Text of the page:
Megafires are polluting our air, endangering our health and safety, and burning a bigger hole in our pocketbooks. By thinning, salvaging and logging, we could not only save expenses, but create jobs and bring in needed revenue to government.

It really is time to revisit the way we are managing our forests.

Don Brunell, retired president of the Association of Washington Business, is a business analyst, writer and columnist. He lives in Vancouver. Contact: TheBrunells@msn.com.


In consideration of how we voice our opinions in the modern world, we’ve closed comments on our websites. We value the opinions of our readers and we encourage you to keep the conversation going.

Please feel free to share your story tips by emailing editor@valleyrecord.com.

To share your opinion for publication, submit a letter through our website https://www.valleyrecord.com/submit-letter/. Include your name, address and daytime phone number. (We’ll only publish your name and hometown.) We reserve the right to edit letters, but if you keep yours to 300 words or less, we won’t ask you to shorten it.

More in Opinion

Andy Hobbs is editor of the Snoqualmie Valley Record. Contact ahobbs@soundpublishing.com.
Share your thoughts with the Snoqualmie Valley Record

The Snoqualmie Valley Record wants to hear from you. As your editor,… Continue reading

Federal Way resident Bob Roegner is a former mayor of Auburn. Contact bjroegner@comcast.net.
In politics, why is everything blue or red? | Roegner

The election could get even stranger.

Cartoon by Frank Shiers
Editorial: Let’s clear the air on wildfires, climate change

Agreement and commitment is needed to address the causes of wildfires and climate change.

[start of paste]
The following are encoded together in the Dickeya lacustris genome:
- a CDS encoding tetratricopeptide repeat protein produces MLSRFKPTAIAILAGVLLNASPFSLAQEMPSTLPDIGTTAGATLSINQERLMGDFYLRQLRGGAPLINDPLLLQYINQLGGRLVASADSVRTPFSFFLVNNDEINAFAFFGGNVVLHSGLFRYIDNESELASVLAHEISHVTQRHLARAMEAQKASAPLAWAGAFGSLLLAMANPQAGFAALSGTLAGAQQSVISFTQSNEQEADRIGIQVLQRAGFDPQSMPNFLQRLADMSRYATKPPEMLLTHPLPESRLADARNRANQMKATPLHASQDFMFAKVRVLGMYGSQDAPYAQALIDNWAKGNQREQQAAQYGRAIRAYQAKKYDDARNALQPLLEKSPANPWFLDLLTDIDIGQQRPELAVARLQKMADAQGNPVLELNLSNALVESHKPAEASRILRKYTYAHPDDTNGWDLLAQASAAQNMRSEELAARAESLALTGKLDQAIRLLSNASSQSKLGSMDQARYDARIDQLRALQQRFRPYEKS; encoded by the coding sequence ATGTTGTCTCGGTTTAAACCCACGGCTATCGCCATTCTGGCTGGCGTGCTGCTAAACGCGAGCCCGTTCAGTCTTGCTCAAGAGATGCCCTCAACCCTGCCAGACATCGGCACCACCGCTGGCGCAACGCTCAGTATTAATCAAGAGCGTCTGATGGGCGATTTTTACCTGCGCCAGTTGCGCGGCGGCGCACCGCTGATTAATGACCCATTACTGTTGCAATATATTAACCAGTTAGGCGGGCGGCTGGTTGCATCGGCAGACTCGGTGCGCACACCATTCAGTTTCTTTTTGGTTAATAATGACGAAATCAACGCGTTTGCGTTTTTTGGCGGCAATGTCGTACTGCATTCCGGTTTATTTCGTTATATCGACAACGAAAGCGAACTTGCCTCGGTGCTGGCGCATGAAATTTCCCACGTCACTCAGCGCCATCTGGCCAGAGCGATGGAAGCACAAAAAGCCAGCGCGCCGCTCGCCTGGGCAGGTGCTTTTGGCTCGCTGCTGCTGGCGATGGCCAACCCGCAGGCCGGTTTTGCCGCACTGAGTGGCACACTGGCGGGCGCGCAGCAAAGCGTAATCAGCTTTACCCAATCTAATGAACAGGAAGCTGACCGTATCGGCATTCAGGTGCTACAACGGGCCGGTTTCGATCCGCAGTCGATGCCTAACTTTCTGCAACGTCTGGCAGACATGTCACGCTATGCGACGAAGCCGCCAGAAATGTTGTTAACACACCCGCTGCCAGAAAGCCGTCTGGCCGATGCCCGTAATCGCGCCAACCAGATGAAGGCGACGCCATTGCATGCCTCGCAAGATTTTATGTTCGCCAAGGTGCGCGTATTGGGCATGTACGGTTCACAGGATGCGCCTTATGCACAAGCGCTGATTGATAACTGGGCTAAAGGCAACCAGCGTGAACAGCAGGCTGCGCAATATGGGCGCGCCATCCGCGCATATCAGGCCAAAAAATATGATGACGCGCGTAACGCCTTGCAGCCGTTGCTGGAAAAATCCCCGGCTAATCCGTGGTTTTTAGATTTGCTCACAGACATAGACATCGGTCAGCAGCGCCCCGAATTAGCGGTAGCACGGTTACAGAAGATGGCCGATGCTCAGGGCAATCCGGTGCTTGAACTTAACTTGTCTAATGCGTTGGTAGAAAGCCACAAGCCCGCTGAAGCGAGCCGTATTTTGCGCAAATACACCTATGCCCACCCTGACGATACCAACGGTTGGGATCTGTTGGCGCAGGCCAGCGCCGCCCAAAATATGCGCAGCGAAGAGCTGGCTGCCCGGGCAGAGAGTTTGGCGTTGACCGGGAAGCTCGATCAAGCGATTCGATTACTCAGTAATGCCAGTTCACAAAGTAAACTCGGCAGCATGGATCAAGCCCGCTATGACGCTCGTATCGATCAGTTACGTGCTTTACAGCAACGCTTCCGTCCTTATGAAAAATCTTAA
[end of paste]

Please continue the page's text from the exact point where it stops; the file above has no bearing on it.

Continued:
Washington Secretary of State Kim Wyman. Courtesy photo
Editorial: Keep Wyman as defender of state’s election system

Kim Wyman, a Republican, has helped expand access to voting and improved election security.

Federal Way resident Bob Roegner is a former mayor of Auburn. Contact bjroegner@comcast.net.
Republican’s write-in campaign highlights post-primary intrigue | Roegner

Can former Bothell mayor beat two Democrats for lieutenant governor post?

Don Brunell
It’s time to revisit how we manage forests | Brunell

Guest column

William Shaw is General Manager of the Snoqualmie Valley Record. Contact: wshaw@valleyrecord.com.
When a light goes out in the Valley | Shaw

Message from the Valley Record

Federal Way resident Bob Roegner is a former mayor of Auburn. Contact bjroegner@comcast.net.
What does it mean to violate the Hatch Act? | Roegner

The federal law was established in 1939.

Washington State Capitol Building in Olympia. File photo
Editorial: State lawmakers shouldn’t wait to start budget work

Making tough choices on cuts and revenue can’t wait until next year and hopes for better news.

Roger Ledbetter is a politically-active resident of the Valley. He and his family have lived in Snoqualmie since 1979. Contact him through the editor by email: editor@valleyrecord.com.
Election anxiety: This is not hyperbole | Guest column

Is it possible to be shocked and not surprised at the same time?

Rico Thomas, left, has been a clerk in the Fuel Center/Mini Mart at Safeway in Federal Way for the past 5 years. Kyong Barry, right, has been with Albertsons for 18 years and is a front end supervisor in Auburn. Both are active members of UFCW 21. Courtesy photos
Grocery store workers deserve respect and hazard pay | Guest column

As grocery store workers in King County, we experience the hard, cold… Continue reading

Editorial: Honor 100 years of suffrage with your ballot

Women’s right to vote was recognized 100 years ago; we need to use the ballots women fought for.